And, a few weeks ago, Rolle opened his own Studio 305, its name a salute to his Miami hometown.

Whether fundraising by running a Fourth of July fireworks stand or pursuing corporate sponsors, Rolle is a self-described “overdoer” whose Rolle Project, and new studio, help him “fulfill my passion and art.”

A cardboard box — containing 20 pairs of tap shoes, donated by the city of Las Vegas — represents one small step.

Studio 305’s daily “Meet Up and Eat Up” collaboration with Three Square food bank serves breakfasts and lunches to those 18 and younger, bringing new visitors to the studio, according to Mardess Roberts, community outreach coordinator. (Hardly coincidentally, she’s Rolle’s mother, who came to town to help him recover from his hip surgery.)

The fact that Studio 305 is a few doors down from a state welfare office makes it easy for at-risk kids to find their way there for the Meet Up and Eat Up program.

“Hopefully, as they watch, they’re begging their moms” to stay and participate, Roberts says, adding that she tells them, “ ‘Don’t make money make you leave. We will work things out.’ ”

In addition to paying participants, Rolle says the summer program has about five or six scholarship students — their scholarships coming from his own pocket while awaiting corporate support.

In the small second studio — decorated with colorful paint handprints of the young dancers — Michia Eberhardt instructs them to “get happy” as they perform another run-through of a “Peter Pan”-inspired dance.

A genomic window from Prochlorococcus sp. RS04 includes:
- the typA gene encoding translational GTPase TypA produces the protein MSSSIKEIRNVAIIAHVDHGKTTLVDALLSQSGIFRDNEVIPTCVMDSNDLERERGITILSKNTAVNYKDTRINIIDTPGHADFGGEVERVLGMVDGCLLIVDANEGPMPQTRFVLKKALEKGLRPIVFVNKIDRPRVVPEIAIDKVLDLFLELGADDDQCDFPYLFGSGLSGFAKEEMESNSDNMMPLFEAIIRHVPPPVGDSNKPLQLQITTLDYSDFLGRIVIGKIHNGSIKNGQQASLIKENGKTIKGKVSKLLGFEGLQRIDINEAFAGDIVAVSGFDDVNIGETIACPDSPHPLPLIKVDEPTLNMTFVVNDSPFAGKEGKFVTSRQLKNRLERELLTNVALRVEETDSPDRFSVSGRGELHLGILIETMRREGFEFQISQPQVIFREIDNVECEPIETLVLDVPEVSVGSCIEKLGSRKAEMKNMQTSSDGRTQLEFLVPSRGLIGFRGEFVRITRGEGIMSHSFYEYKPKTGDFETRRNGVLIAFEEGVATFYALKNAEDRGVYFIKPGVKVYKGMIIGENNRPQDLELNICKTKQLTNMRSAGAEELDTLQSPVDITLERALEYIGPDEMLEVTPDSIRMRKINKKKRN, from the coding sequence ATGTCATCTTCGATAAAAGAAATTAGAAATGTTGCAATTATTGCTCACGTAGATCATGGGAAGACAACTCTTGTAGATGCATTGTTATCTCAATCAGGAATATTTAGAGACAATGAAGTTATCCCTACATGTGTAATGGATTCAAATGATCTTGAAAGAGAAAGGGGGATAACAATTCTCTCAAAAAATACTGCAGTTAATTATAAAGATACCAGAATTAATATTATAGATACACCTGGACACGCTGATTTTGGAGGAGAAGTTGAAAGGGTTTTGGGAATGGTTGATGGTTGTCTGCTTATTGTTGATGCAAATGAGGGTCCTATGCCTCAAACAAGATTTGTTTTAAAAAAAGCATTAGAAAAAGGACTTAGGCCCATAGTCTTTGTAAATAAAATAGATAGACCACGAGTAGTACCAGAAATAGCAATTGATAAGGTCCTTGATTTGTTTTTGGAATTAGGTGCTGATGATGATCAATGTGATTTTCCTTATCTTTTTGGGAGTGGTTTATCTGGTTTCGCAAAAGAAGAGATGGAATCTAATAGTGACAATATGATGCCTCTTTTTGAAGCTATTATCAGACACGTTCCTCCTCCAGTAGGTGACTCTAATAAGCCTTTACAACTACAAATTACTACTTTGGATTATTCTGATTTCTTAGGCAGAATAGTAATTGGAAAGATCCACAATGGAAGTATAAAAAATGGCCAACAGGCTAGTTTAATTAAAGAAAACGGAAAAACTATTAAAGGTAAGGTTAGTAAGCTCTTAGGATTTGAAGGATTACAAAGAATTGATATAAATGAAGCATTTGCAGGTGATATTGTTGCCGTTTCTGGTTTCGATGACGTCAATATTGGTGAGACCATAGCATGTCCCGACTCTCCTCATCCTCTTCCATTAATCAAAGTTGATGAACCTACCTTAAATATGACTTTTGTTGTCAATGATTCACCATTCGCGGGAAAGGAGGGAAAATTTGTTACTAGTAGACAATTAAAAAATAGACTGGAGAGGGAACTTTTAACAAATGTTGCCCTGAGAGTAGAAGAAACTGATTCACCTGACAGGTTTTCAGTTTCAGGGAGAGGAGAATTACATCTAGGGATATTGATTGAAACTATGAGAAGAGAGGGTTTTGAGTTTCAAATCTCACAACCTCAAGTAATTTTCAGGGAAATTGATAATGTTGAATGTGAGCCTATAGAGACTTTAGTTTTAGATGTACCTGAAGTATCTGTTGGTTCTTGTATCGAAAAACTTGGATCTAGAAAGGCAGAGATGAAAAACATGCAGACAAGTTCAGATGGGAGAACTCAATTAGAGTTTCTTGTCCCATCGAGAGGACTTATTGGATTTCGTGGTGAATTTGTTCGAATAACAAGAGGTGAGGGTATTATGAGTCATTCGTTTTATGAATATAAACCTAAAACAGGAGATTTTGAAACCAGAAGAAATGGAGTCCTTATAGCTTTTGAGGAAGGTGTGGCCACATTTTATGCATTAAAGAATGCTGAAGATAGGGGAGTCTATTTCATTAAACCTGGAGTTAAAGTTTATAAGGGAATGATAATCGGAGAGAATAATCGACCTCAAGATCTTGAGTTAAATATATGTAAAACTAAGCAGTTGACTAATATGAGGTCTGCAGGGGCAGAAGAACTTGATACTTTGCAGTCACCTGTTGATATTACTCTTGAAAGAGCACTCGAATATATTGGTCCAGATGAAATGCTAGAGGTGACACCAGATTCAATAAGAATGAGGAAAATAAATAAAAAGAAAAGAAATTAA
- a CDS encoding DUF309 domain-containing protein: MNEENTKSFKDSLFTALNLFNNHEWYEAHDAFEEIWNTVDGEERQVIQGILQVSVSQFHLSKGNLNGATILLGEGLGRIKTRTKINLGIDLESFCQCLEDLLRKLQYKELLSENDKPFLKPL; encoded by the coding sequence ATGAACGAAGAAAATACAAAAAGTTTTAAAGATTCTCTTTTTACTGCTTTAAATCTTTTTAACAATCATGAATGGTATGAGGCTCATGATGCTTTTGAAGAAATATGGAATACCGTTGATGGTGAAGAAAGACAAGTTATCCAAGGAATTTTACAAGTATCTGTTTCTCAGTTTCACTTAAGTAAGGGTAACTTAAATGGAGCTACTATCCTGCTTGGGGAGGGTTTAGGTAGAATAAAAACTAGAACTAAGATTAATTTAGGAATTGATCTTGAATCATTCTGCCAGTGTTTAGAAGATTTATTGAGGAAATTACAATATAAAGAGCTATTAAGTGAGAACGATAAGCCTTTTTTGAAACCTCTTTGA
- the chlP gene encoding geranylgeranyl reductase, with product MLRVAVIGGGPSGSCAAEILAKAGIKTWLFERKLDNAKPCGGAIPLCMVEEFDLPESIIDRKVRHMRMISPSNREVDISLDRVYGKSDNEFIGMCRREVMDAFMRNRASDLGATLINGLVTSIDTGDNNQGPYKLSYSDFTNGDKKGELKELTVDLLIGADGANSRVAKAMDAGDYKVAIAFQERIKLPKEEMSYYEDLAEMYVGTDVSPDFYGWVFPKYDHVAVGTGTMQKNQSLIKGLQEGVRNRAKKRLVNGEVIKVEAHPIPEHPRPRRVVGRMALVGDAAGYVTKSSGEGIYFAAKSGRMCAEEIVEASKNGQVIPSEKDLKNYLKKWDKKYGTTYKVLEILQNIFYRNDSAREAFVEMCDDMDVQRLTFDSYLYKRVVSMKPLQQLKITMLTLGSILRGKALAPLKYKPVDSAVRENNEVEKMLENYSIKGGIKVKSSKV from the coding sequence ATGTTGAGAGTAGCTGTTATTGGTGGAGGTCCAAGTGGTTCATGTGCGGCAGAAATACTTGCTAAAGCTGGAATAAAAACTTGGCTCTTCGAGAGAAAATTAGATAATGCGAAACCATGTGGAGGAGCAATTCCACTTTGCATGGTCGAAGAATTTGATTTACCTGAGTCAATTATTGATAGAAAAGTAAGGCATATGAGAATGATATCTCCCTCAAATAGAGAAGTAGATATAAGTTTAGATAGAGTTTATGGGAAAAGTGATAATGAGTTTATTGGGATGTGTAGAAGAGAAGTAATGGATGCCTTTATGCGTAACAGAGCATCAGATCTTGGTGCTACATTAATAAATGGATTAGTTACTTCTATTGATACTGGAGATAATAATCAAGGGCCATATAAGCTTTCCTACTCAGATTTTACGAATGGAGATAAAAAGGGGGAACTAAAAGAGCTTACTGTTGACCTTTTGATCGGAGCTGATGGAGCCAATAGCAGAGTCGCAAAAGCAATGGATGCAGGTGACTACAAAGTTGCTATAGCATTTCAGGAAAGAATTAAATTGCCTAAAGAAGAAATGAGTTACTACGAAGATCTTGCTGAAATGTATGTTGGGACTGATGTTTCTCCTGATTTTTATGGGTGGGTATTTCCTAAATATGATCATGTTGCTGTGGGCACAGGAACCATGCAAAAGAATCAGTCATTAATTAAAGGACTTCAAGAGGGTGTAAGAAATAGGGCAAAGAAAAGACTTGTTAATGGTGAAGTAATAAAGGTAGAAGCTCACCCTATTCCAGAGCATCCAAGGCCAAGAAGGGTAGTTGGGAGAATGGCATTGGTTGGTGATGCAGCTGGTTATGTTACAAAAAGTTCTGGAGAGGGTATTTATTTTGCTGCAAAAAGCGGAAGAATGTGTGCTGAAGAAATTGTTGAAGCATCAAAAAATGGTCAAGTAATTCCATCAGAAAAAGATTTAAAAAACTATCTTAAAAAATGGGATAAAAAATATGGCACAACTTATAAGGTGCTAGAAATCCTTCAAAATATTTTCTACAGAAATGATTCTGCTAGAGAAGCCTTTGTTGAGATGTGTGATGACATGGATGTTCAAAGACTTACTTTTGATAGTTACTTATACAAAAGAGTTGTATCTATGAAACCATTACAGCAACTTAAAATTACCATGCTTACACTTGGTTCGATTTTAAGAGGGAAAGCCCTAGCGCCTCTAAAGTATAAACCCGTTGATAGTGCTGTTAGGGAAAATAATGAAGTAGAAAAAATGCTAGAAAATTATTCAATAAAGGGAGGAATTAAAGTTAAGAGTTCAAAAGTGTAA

Eberhardt, who studies dance at the Ailey School (which is how she met Rolle) says the R.A.G.E. founder is very passionate about dance — and you can see it in everything he does, she notes. “He’s always on your team.”

The prospect of not being able to dance anymore, however, had Rolle very worried, he acknowledges. (In addition to a ligament that separated from his hipbone, he had arthritis and a cyst in his hip, which in turn impacted his back.)

“I never thought I would be in that spot,” going from 12 shows a week, to have all that “stripped from me,” Rolle says.

But being in Las Vegas meant he was in “a striving city,” he adds, with “tons of opportunity.”

In Studio 305’s back hallway, Roberts feeds a bottle of baby formula to little A’Lejen, her first grandchild, while she watches R.A.G.E. students practice pirouettes and floor drops.

“It’s all about giving these kids another way to express their emotions,” she says, recalling a moment at a previous class when “the whole place was crying, including me. They definitely left their feelings on the dance floor.”

And that’s the point in a program Rolle created to “give these kids a chance.”

Besides, “I can’t turn back now,” Rolle adds. “I got a five-year lease.”

Read more from Carol Cling at reviewjournal.com. Contact her at ccling@reviewjournal.com and follow @CarolSCling on Twitter.